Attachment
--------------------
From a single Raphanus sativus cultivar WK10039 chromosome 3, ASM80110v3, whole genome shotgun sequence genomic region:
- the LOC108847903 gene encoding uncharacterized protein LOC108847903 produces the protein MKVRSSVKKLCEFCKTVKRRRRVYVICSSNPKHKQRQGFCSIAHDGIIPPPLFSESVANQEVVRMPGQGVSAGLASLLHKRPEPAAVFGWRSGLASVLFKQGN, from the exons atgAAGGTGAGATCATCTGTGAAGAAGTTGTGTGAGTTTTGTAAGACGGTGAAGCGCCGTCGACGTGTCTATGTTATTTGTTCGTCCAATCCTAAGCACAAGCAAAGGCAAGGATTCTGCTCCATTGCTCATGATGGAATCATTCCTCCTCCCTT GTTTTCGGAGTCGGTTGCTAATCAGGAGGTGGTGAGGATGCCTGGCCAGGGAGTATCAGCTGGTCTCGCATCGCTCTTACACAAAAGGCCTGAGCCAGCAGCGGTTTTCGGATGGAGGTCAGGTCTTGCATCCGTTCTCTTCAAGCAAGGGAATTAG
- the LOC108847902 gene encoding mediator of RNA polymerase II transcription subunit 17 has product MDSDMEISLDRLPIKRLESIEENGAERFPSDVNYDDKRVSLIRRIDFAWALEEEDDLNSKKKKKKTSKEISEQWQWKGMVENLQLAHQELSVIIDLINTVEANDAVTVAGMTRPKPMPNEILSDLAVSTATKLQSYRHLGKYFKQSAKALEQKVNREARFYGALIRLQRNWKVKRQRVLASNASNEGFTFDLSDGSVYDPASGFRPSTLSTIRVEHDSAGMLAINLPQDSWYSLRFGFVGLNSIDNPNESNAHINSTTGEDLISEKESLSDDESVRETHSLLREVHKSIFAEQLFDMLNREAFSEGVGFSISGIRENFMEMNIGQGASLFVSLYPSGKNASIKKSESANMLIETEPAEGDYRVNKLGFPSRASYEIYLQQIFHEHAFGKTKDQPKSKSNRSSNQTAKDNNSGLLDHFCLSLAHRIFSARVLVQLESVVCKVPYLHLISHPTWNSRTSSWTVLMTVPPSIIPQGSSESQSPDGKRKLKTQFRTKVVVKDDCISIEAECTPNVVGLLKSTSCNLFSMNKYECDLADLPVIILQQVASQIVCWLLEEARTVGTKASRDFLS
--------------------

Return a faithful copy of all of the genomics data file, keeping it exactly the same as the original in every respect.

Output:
From a single Raphanus sativus cultivar WK10039 chromosome 3, ASM80110v3, whole genome shotgun sequence genomic region:
- the LOC108847903 gene encoding uncharacterized protein LOC108847903 produces the protein MKVRSSVKKLCEFCKTVKRRRRVYVICSSNPKHKQRQGFCSIAHDGIIPPPLFSESVANQEVVRMPGQGVSAGLASLLHKRPEPAAVFGWRSGLASVLFKQGN, from the exons atgAAGGTGAGATCATCTGTGAAGAAGTTGTGTGAGTTTTGTAAGACGGTGAAGCGCCGTCGACGTGTCTATGTTATTTGTTCGTCCAATCCTAAGCACAAGCAAAGGCAAGGATTCTGCTCCATTGCTCATGATGGAATCATTCCTCCTCCCTT GTTTTCGGAGTCGGTTGCTAATCAGGAGGTGGTGAGGATGCCTGGCCAGGGAGTATCAGCTGGTCTCGCATCGCTCTTACACAAAAGGCCTGAGCCAGCAGCGGTTTTCGGATGGAGGTCAGGTCTTGCATCCGTTCTCTTCAAGCAAGGGAATTAG
- the LOC108847902 gene encoding mediator of RNA polymerase II transcription subunit 17 has product MDSDMEISLDRLPIKRLESIEENGAERFPSDVNYDDKRVSLIRRIDFAWALEEEDDLNSKKKKKKTSKEISEQWQWKGMVENLQLAHQELSVIIDLINTVEANDAVTVAGMTRPKPMPNEILSDLAVSTATKLQSYRHLGKYFKQSAKALEQKVNREARFYGALIRLQRNWKVKRQRVLASNASNEGFTFDLSDGSVYDPASGFRPSTLSTIRVEHDSAGMLAINLPQDSWYSLRFGFVGLNSIDNPNESNAHINSTTGEDLISEKESLSDDESVRETHSLLREVHKSIFAEQLFDMLNREAFSEGVGFSISGIRENFMEMNIGQGASLFVSLYPSGKNASIKKSESANMLIETEPAEGDYRVNKLGFPSRASYEIYLQQIFHEHAFGKTKDQPKSKSNRSSNQTAKDNNSGLLDHFCLSLAHRIFSARVLVQLESVVCKVPYLHLISHPTWNSRTSSWTVLMTVPPSIIPQGSSESQSPDGKRKLKTQFRTKVVVKDDCISIEAECTPNVVGLLKSTSCNLFSMNKYECDLADLPVIILQQVASQIVCWLLEEARTVGTKASRDFLS